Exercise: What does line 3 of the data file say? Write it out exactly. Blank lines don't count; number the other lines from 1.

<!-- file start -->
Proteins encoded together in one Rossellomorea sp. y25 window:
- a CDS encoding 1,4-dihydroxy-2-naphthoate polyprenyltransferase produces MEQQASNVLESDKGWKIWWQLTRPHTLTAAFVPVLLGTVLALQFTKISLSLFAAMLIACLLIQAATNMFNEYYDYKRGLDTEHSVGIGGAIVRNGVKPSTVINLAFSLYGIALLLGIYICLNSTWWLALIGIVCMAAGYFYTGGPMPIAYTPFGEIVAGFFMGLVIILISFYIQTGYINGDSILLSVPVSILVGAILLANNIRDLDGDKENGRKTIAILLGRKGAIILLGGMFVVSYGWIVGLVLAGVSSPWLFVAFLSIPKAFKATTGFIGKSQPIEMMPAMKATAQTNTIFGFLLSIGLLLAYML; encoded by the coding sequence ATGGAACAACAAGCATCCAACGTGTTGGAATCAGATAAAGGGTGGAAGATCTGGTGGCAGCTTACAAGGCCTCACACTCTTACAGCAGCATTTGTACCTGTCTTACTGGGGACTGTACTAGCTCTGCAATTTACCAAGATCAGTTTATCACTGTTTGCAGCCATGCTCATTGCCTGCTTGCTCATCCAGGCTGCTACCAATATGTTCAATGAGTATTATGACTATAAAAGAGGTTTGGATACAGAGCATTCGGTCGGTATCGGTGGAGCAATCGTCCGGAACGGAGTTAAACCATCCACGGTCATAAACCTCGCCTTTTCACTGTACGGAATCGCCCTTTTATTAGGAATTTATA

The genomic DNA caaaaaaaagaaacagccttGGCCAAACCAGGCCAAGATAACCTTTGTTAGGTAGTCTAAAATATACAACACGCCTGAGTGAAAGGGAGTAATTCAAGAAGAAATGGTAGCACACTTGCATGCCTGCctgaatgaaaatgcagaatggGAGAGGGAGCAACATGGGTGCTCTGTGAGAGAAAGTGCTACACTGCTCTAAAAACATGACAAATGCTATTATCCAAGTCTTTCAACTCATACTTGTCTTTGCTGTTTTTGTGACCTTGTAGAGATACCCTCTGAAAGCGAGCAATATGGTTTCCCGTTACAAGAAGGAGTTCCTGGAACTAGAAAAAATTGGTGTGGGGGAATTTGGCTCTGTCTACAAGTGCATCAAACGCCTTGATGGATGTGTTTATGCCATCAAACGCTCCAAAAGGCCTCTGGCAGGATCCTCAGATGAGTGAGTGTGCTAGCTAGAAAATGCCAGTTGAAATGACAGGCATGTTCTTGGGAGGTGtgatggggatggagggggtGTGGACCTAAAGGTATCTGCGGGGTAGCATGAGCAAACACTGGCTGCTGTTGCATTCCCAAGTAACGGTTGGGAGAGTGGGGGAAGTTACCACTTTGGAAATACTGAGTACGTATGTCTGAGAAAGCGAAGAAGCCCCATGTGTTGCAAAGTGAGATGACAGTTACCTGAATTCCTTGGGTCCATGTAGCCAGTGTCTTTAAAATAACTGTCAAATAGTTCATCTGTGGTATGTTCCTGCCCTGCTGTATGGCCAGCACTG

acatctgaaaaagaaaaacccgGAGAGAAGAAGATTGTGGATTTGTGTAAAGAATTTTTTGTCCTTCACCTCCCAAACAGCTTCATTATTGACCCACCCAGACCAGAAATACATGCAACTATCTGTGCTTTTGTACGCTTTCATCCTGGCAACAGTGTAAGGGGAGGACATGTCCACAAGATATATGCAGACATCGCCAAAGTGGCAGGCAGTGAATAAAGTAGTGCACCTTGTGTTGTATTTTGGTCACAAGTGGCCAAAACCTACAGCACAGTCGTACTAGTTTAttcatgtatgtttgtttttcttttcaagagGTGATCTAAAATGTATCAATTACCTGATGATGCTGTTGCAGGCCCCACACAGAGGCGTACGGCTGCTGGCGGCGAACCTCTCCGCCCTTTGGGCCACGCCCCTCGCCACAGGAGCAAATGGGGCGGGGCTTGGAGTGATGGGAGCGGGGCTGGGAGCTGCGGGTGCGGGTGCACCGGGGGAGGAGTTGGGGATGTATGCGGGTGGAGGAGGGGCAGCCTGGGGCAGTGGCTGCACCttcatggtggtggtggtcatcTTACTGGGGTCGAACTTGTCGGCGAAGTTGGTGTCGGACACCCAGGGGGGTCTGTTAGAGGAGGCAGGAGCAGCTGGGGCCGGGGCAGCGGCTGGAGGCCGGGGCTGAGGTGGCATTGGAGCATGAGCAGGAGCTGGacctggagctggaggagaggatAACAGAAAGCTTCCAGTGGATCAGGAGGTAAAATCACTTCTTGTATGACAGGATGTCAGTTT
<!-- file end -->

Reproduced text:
The genomic DNA caaaaaaaagaaacagccttGGCCAAACCAGGCCAAGATAACCTTTGTTAGGTAGTCTAAAATATACAACACGCCTGAGTGAAAGGGAGTAATTCAAGAAGAAATGGTAGCACACTTGCATGCCTGCctgaatgaaaatgcagaatggGAGAGGGAGCAACATGGGTGCTCTGTGAGAGAAAGTGCTACACTGCTCTAAAAACATGACAAATGCTATTATCCAAGTCTTTCAACTCATACTTGTCTTTGCTGTTTTTGTGACCTTGTAGAGATACCCTCTGAAAGCGAGCAATATGGTTTCCCGTTACAAGAAGGAGTTCCTGGAACTAGAAAAAATTGGTGTGGGGGAATTTGGCTCTGTCTACAAGTGCATCAAACGCCTTGATGGATGTGTTTATGCCATCAAACGCTCCAAAAGGCCTCTGGCAGGATCCTCAGATGAGTGAGTGTGCTAGCTAGAAAATGCCAGTTGAAATGACAGGCATGTTCTTGGGAGGTGtgatggggatggagggggtGTGGACCTAAAGGTATCTGCGGGGTAGCATGAGCAAACACTGGCTGCTGTTGCATTCCCAAGTAACGGTTGGGAGAGTGGGGGAAGTTACCACTTTGGAAATACTGAGTACGTATGTCTGAGAAAGCGAAGAAGCCCCATGTGTTGCAAAGTGAGATGACAGTTACCTGAATTCCTTGGGTCCATGTAGCCAGTGTCTTTAAAATAACTGTCAAATAGTTCATCTGTGGTATGTTCCTGCCCTGCTGTATGGCCAGCACTG